'Chinkaras killed for meat'
Times of India By Himanshu Kaushik
AHMEDABAD: The lions in Gir may have been poached for their bones, claws and hide, but chinkaras are killed only for feasts, confirm foresters.
Forest officials also agree that although these incidents are rarely reported, they are rampant. Navin Bapat, a wildlife activist working in Kutch, says, "In the past, Kutchi community people would gather on Dhuleti day and move out in the jungle hunting whatever animal came their way. The people would later feast on the game in the evening."
However, according to Bapat, this practice has stopped for the past few years. He said that though this could be termed as the first incident of poaching using guns, poaching using sharp weapons and traps, which create less commotion, cannot be ruled out. "Some notorious people are involved in the poaching and it is they who are handling the entire operations," says Bapat.
Officials say that a handful in the meat-eating community is involved in poaching. They recall how poaching incidents were reported when any major guest visited these areas. An official said that not many incidents of poaching come to light as they happen after dark and the carcass is disposed of. Jugal Tiwari, another wild life activist, says, "A handful of anti-social elements are involved in poaching. These are rare instances, but when they come to light the forest officials should take them seriously and punish those guilty."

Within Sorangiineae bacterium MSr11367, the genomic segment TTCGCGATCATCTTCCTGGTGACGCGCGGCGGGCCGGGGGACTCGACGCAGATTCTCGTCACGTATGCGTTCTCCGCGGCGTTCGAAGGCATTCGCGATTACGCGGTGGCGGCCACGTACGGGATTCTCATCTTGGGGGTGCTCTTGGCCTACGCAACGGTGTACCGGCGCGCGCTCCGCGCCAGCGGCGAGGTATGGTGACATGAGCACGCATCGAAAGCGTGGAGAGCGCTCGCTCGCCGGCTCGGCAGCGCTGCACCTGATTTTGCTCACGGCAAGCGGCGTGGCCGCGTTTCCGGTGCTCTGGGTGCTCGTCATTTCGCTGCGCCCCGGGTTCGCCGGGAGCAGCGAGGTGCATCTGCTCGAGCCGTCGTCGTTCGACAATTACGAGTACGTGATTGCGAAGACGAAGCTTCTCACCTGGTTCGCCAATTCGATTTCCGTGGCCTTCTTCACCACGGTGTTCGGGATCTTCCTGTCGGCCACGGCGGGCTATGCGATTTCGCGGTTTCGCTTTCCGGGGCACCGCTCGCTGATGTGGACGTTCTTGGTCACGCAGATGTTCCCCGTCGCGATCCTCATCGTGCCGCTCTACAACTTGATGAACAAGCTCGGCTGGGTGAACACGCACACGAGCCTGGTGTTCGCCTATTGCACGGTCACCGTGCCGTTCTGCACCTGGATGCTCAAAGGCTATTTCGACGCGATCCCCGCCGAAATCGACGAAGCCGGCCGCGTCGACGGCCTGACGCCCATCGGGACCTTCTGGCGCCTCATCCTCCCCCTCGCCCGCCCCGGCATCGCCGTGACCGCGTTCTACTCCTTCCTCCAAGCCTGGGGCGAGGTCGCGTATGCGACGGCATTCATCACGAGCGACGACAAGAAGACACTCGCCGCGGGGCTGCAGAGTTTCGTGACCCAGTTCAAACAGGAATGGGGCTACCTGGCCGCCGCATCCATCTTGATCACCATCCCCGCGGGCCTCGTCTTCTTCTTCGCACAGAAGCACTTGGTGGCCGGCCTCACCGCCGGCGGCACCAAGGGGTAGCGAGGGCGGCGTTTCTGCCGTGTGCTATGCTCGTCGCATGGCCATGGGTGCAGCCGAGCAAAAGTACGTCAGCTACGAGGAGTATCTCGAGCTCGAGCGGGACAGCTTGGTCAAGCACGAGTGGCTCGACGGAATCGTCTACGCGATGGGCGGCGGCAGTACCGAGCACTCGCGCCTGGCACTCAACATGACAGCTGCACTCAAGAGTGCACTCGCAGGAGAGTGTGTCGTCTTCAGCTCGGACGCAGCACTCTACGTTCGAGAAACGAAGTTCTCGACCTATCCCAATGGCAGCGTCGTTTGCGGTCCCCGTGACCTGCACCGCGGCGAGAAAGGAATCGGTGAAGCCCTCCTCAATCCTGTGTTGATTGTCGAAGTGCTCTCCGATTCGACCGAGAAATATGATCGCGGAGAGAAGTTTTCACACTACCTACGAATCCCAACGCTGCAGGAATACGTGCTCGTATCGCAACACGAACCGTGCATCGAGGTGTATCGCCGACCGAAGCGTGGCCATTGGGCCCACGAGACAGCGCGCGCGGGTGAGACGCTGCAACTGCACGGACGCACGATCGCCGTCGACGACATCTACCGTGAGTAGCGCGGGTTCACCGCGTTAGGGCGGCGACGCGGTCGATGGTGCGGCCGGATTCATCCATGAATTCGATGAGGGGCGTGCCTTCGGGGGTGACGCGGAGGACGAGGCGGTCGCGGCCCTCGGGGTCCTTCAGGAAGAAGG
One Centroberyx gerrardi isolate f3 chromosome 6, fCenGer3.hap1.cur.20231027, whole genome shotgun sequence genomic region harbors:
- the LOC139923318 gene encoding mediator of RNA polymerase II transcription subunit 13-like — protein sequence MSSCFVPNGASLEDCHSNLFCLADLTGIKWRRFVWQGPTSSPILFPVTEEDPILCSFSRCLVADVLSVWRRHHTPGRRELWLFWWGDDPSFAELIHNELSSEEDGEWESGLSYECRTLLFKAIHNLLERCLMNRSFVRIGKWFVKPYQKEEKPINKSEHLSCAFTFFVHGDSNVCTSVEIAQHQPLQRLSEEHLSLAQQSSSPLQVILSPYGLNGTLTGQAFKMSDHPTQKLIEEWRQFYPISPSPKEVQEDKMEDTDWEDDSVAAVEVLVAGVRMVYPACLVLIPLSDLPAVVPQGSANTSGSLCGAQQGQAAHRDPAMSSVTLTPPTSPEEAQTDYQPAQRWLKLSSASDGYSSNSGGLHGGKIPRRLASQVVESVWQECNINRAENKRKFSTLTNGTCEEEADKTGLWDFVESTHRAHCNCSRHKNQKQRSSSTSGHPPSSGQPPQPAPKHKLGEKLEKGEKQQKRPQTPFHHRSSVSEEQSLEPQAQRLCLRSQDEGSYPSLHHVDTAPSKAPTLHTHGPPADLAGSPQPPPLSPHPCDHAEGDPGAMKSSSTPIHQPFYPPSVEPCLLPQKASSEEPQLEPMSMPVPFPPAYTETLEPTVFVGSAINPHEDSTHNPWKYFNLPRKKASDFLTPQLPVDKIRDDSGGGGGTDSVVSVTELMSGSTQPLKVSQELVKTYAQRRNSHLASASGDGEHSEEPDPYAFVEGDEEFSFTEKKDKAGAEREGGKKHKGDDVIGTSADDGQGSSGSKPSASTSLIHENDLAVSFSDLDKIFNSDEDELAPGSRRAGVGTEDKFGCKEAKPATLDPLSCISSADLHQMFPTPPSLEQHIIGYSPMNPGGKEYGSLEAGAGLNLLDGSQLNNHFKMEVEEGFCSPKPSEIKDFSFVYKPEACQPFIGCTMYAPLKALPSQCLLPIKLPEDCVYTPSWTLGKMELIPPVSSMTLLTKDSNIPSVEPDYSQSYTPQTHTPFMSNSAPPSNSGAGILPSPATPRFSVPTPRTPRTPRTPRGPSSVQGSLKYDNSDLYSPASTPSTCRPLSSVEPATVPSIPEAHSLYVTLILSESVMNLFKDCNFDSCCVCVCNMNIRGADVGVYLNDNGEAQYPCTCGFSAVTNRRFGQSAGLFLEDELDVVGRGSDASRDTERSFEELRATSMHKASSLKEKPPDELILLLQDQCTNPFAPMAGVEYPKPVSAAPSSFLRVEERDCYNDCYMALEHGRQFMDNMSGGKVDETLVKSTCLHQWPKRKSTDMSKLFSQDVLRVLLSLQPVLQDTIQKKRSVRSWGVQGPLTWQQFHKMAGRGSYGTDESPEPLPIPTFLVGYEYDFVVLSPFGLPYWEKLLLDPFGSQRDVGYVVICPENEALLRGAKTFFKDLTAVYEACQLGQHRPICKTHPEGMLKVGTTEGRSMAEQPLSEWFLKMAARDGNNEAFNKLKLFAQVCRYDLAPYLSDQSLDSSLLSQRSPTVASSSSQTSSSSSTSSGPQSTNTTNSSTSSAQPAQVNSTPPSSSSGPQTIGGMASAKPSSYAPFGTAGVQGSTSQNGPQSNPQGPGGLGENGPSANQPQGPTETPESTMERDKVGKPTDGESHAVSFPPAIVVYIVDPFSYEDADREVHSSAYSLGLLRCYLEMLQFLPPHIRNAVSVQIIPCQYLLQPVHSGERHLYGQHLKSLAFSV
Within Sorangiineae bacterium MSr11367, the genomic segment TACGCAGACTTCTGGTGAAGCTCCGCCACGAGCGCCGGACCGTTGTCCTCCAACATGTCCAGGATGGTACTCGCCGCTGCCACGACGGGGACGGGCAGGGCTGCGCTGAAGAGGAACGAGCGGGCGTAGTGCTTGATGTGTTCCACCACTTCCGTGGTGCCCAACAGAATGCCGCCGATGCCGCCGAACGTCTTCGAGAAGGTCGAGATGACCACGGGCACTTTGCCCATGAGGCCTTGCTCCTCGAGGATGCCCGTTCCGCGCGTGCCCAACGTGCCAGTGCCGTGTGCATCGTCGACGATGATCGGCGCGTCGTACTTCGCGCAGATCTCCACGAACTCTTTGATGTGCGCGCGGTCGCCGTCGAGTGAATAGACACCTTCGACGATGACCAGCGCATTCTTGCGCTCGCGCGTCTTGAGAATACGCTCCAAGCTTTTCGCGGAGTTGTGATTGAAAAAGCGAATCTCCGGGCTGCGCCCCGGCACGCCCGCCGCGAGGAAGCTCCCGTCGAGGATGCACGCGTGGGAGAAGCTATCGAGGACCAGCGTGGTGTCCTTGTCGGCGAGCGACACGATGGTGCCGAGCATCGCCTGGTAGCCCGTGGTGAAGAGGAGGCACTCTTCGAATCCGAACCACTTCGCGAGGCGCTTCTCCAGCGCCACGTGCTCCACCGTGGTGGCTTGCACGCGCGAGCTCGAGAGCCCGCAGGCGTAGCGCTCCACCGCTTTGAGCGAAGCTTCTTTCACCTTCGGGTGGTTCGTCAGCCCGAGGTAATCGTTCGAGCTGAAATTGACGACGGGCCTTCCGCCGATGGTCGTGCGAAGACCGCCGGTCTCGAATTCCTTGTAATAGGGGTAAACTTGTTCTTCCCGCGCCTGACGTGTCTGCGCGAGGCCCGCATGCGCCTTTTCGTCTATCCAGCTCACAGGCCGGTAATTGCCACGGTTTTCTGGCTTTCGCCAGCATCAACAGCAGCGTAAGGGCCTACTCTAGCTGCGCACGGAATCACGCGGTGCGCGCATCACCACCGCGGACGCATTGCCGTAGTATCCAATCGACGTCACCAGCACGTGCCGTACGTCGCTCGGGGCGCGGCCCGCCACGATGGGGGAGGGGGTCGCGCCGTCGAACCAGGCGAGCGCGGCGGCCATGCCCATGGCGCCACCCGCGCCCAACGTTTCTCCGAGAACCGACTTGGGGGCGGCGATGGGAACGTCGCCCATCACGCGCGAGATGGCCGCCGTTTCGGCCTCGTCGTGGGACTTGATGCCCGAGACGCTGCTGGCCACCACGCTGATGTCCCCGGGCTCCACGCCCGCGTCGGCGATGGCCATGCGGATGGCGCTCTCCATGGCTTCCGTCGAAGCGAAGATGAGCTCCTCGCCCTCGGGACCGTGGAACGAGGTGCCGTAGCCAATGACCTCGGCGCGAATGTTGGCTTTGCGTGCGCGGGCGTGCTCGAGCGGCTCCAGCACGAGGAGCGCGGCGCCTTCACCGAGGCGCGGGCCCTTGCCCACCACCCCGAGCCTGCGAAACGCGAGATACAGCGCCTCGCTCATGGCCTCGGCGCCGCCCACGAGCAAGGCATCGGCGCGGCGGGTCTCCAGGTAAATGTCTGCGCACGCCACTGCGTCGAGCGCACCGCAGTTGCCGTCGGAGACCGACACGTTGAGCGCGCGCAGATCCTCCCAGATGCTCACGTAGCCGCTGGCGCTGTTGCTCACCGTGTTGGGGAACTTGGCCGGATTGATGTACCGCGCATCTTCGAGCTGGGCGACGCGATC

Admitting that chinkaras were killed only for eating, conservator of forest RL Meena said that "there are several communities which relish deer meat". He clarified that contrary to rumours of eight Chinkaras being killed, only one was actually killed. Meena said that the officials have detained one person.